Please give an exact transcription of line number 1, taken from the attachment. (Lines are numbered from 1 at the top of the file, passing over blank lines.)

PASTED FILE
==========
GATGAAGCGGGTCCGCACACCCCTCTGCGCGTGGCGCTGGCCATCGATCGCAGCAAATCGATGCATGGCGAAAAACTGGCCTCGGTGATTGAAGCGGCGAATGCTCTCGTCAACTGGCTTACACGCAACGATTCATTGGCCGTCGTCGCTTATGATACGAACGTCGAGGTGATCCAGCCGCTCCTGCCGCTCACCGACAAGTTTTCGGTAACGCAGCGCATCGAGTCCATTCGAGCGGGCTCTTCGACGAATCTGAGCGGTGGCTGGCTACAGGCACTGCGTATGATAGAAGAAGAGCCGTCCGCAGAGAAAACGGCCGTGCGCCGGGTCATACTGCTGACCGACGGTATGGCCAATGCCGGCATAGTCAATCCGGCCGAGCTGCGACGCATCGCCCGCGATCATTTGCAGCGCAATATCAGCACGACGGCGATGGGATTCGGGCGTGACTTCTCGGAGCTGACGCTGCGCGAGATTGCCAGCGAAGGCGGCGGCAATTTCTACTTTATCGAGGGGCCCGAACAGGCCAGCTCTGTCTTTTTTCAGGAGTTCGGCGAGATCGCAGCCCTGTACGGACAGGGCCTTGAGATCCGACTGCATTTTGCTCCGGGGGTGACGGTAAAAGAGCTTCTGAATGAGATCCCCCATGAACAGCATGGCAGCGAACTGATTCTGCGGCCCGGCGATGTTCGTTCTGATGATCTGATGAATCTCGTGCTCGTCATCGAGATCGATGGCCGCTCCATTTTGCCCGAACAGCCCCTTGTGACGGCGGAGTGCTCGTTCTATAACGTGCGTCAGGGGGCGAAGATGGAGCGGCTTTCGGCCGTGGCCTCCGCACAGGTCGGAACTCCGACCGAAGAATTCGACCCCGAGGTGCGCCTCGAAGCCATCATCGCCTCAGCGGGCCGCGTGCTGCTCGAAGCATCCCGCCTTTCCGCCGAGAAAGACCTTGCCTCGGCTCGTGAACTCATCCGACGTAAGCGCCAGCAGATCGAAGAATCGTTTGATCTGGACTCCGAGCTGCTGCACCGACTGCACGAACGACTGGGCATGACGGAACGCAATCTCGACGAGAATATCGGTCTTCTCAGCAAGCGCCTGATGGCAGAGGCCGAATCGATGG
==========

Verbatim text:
GATGAAGCGGGTCCGCACACCCCTCTGCGCGTGGCGCTGGCCATCGATCGCAGCAAATCGATGCATGGCGAAAAACTGGCCTCGGTGATTGAAGCGGCGAATGCTCTCGTCAACTGGCTTACACGCAACGATTCATTGGCCGTCGTCGCTTATGATACGAACGTCGAGGTGATCCAGCCGCTCCTGCCGCTCACCGACAAGTTTTCGGTAACGCAGCGCATCGAGTCCATTCGAGCGGGCTCTTCGACGAATCTGAGCGGTGGCTGGCTACAGGCACTGCGTATGATAGAAGAAGAGCCGTCCGCAGAGAAAACGGCCGTGCGCCGGGTCATACTGCTGACCGACGGTATGGCCAATGCCGGCATAGTCAATCCGGCCGAGCTGCGACGCATCGCCCGCGATCATTTGCAGCGCAATATCAGCACGACGGCGATGGGATTCGGGCGTGACTTCTCGGAGCTGACGCTGCGCGAGATTGCCAGCGAAGGCGGCGGCAATTTCTACTTTATCGAGGGGCCCGAACAGGCCAGCTCTGTCTTTTTTCAGGAGTTCGGCGAGATCGCAGCCCTGTACGGACAGGGCCTTGAGATCCGACTGCATTTTGCTCCGGGGGTGACGGTAAAAGAGCTTCTGAATGAGATCCCCCATGAACAGCATGGCAGCGAACTGATTCTGCGGCCCGGCGATGTTCGTTCTGATGATCTGATGAATCTCGTGCTCGTCATCGAGATCGATGGCCGCTCCATTTTGCCCGAACAGCCCCTTGTGACGGCGGAGTGCTCGTTCTATAACGTGCGTCAGGGGGCGAAGATGGAGCGGCTTTCGGCCGTGGCCTCCGCACAGGTCGGAACTCCGACCGAAGAATTCGACCCCGAGGTGCGCCTCGAAGCCATCATCGCCTCAGCGGGCCGCGTGCTGCTCGAAGCATCCCGCCTTTCCGCCGAGAAAGACCTTGCCTCGGCTCGTGAACTCATCCGACGTAAGCGCCAGCAGATCGAAGAATCGTTTGATCTGGACTCCGAGCTGCTGCACCGACTGCACGAACGACTGGGCATGACGGAACGCAATCTCGACGAGAATATCGGTCTTCTCAGCAAGCGCCTGATGGCAGAGGCCGAATCGATGG